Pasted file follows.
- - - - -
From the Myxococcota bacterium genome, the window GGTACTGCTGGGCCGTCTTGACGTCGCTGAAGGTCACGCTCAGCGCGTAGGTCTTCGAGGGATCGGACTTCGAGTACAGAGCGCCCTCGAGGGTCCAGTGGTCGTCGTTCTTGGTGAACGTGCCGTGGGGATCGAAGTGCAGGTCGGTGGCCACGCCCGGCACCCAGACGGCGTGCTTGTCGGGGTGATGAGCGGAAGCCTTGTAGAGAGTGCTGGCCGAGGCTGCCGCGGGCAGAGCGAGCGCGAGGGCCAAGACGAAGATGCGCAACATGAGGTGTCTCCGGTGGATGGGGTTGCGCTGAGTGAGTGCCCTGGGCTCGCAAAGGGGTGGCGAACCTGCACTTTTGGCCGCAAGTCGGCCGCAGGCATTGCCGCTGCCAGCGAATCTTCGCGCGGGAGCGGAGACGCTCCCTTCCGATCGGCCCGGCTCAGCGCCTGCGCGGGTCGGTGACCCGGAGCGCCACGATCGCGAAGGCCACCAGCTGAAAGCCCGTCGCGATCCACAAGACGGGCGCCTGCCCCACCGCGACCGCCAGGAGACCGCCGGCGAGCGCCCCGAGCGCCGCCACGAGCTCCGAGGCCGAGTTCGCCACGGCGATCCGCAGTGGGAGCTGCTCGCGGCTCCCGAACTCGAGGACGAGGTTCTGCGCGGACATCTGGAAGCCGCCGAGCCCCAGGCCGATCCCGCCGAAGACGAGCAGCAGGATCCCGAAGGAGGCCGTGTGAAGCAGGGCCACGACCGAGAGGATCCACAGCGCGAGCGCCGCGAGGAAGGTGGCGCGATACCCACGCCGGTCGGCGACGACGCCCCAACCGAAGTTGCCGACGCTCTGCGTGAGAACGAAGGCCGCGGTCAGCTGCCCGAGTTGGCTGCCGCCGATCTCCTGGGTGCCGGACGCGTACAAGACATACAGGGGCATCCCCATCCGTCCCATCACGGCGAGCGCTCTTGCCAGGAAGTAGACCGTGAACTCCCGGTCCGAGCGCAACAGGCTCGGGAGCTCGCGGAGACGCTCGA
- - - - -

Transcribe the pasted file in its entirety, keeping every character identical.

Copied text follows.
From the Myxococcota bacterium genome, the window GGTACTGCTGGGCCGTCTTGACGTCGCTGAAGGTCACGCTCAGCGCGTAGGTCTTCGAGGGATCGGACTTCGAGTACAGAGCGCCCTCGAGGGTCCAGTGGTCGTCGTTCTTGGTGAACGTGCCGTGGGGATCGAAGTGCAGGTCGGTGGCCACGCCCGGCACCCAGACGGCGTGCTTGTCGGGGTGATGAGCGGAAGCCTTGTAGAGAGTGCTGGCCGAGGCTGCCGCGGGCAGAGCGAGCGCGAGGGCCAAGACGAAGATGCGCAACATGAGGTGTCTCCGGTGGATGGGGTTGCGCTGAGTGAGTGCCCTGGGCTCGCAAAGGGGTGGCGAACCTGCACTTTTGGCCGCAAGTCGGCCGCAGGCATTGCCGCTGCCAGCGAATCTTCGCGCGGGAGCGGAGACGCTCCCTTCCGATCGGCCCGGCTCAGCGCCTGCGCGGGTCGGTGACCCGGAGCGCCACGATCGCGAAGGCCACCAGCTGAAAGCCCGTCGCGATCCACAAGACGGGCGCCTGCCCCACCGCGACCGCCAGGAGACCGCCGGCGAGCGCCCCGAGCGCCGCCACGAGCTCCGAGGCCGAGTTCGCCACGGCGATCCGCAGTGGGAGCTGCTCGCGGCTCCCGAACTCGAGGACGAGGTTCTGCGCGGACATCTGGAAGCCGCCGAGCCCCAGGCCGATCCCGCCGAAGACGAGCAGCAGGATCCCGAAGGAGGCCGTGTGAAGCAGGGCCACGACCGAGAGGATCCACAGCGCGAGCGCCGCGAGGAAGGTGGCGCGATACCCACGCCGGTCGGCGACGACGCCCCAACCGAAGTTGCCGACGCTCTGCGTGAGAACGAAGGCCGCGGTCAGCTGCCCGAGTTGGCTGCCGCCGATCTCCTGGGTGCCGGACGCGTACAAGACATACAGGGGCATCCCCATCCGTCCCATCACGGCGAGCGCTCTTGCCAGGAAGTAGACCGTGAACTCCCGGTCCGAGCGCAACAGGCTCGGGAGCTCGCGGAGACGCTCGA